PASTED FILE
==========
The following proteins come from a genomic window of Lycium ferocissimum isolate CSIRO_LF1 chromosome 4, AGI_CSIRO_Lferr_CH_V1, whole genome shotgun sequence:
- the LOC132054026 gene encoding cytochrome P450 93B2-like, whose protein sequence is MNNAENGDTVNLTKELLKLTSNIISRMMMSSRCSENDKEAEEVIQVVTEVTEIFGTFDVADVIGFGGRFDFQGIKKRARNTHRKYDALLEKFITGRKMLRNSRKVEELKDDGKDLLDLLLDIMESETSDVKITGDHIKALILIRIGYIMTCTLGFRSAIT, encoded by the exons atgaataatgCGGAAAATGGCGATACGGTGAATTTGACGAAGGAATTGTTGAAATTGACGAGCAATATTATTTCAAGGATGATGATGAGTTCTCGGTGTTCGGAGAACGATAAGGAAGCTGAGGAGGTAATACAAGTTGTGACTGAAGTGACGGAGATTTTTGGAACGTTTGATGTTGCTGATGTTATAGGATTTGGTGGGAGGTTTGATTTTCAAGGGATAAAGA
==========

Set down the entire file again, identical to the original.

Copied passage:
The following proteins come from a genomic window of Lycium ferocissimum isolate CSIRO_LF1 chromosome 4, AGI_CSIRO_Lferr_CH_V1, whole genome shotgun sequence:
- the LOC132054026 gene encoding cytochrome P450 93B2-like, whose protein sequence is MNNAENGDTVNLTKELLKLTSNIISRMMMSSRCSENDKEAEEVIQVVTEVTEIFGTFDVADVIGFGGRFDFQGIKKRARNTHRKYDALLEKFITGRKMLRNSRKVEELKDDGKDLLDLLLDIMESETSDVKITGDHIKALILIRIGYIMTCTLGFRSAIT, encoded by the exons atgaataatgCGGAAAATGGCGATACGGTGAATTTGACGAAGGAATTGTTGAAATTGACGAGCAATATTATTTCAAGGATGATGATGAGTTCTCGGTGTTCGGAGAACGATAAGGAAGCTGAGGAGGTAATACAAGTTGTGACTGAAGTGACGGAGATTTTTGGAACGTTTGATGTTGCTGATGTTATAGGATTTGGTGGGAGGTTTGATTTTCAAGGGATAAAGA